fiction

Nostalgia

She approached the garden, yellow bucket clutched firmly in her hands as she surveyed her opponent. The blackberry bush loomed in front of her, bouncing sunlight making the berries glow purple. Last night’s rain turned the dirt in her backyard to mud, which squelched under her slightly too big red boots with each purposeful step she took. It didn’t matter. After weeks and weeks of staring at that bush, her mom had finally pronounced the berries ready to be eaten and now she was going to eat a whole bucket full.

The air sweetened as she reached the bush and, although it was tempting to get distracted by the smell, she was intent on her mission. With trembling fingers, she tugged the first fat berry off its stem, then a second, then a third, and continued until her small bucket was overflowing with fruit. Unable to fit any more, the little girl picked up the bucket with purple stained fingers and headed back to the porch. The next 27 minutes were spent luxuriously stuffing fistfuls of blackberries into her mouth, letting each one roll around on her tongue before biting down and letting the juice explode. Still, when she felt too sick to keep eating, she had barely made a dent in her bucket.

Death_to_stock_photography_Wake_Up_10.jpgNow, she is 22 and the intervening seventeen years have moved her hundreds of miles from the little blackberry bush. A small, plastic container holds a measly handful of blackberries, purchased from the grocery store this morning for the price of two coffees. She sits on the balcony at her boyfriend’s apartment, listening to the sound of 4 o’clock traffic and staring at the fruit. For the first time in over a decade, she thinks about those red boots and how sad she was the day they started pinching her toes and her mom gave them to the neighbor girl.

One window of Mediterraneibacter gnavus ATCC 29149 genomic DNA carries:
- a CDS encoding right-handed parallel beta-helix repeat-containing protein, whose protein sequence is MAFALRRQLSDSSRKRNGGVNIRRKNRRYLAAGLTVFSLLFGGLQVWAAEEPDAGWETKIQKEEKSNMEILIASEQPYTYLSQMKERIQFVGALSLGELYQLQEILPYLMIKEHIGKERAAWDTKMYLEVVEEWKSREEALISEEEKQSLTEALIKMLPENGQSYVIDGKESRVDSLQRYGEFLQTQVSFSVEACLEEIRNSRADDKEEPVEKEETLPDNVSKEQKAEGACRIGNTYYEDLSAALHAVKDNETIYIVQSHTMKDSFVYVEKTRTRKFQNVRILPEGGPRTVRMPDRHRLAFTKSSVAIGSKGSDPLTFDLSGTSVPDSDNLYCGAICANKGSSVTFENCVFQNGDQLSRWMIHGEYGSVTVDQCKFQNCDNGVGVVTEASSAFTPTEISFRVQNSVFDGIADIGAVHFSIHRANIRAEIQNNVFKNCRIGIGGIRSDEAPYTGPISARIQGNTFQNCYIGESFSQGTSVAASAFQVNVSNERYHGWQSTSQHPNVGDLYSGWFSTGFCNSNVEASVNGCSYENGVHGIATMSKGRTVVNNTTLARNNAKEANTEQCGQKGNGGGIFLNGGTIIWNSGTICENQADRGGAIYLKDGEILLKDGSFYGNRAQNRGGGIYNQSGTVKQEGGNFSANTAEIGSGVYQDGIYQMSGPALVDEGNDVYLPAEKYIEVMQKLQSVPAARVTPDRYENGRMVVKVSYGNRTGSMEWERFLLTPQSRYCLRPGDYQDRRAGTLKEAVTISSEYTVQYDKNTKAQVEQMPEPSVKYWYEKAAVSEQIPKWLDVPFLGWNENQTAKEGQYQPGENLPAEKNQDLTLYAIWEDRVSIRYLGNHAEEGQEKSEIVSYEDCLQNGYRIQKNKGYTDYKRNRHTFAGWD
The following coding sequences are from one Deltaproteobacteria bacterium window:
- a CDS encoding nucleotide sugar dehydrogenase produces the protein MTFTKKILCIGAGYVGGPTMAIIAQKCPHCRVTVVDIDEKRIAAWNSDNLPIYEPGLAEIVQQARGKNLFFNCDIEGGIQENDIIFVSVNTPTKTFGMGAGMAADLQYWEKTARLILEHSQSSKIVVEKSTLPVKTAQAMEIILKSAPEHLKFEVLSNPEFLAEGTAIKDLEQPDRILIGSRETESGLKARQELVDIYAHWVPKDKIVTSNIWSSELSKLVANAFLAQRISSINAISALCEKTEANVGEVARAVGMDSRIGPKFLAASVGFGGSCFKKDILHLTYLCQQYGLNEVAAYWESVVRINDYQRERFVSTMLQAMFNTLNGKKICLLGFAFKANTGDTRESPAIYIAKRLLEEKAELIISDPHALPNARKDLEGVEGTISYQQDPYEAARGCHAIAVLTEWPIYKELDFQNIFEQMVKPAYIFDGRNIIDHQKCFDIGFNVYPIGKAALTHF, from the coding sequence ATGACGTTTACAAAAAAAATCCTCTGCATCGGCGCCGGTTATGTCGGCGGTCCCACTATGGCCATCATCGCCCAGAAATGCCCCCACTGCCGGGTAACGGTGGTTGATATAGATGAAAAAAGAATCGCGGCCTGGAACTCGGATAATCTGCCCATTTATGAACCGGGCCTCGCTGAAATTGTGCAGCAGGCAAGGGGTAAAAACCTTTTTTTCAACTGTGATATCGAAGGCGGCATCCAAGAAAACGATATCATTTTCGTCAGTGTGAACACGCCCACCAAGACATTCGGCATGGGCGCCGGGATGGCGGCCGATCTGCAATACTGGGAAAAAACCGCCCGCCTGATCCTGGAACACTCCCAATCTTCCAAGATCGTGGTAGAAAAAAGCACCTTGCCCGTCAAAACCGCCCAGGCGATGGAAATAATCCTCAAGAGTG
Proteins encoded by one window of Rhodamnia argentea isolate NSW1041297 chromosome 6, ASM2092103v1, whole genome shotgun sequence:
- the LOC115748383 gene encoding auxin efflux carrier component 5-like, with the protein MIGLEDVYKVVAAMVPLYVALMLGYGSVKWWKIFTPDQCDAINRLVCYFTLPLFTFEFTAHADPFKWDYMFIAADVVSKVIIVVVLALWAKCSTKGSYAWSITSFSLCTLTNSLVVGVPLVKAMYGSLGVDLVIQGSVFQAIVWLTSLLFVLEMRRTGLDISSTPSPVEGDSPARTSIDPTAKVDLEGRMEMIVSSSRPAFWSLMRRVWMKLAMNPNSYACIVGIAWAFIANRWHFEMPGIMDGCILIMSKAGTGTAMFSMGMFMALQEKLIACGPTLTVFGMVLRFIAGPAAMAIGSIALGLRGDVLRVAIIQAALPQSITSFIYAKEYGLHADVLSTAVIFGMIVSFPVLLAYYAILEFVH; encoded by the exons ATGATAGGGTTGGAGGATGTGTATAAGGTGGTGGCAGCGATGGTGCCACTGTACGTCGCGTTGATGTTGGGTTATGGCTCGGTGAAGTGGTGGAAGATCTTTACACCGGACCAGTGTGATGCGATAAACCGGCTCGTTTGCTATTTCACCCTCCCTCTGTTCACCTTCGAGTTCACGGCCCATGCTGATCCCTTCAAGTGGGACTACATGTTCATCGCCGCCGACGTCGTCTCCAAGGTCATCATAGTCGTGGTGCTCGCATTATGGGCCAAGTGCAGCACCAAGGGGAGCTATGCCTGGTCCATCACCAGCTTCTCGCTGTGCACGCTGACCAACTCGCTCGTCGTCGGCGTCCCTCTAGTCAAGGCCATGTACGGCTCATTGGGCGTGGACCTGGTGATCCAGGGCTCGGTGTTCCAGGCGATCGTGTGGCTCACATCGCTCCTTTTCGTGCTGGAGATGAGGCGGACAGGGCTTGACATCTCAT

She fold her legs underneath her, still looking at the berries. That summer had been the summer of blackberries, in pies and oatmeal and tarts and custards and mid-morning snacks. Most of her childhood is a happy haze, but that one particular morning stands out sharply against the blur. The whole world had seemed magical to her that day. This, she thinks, is the problem with growing up. We all lose a bit of that magic. Now, mornings are just the start to a long day at work and blackberries are an expensive treat instead of a trip to the backyard.

A particularly loud honk jolts her out of her reverie, and as she pops the first chilled blackberry in her mouth she feels no lingering connection to the carefree child she remembers.

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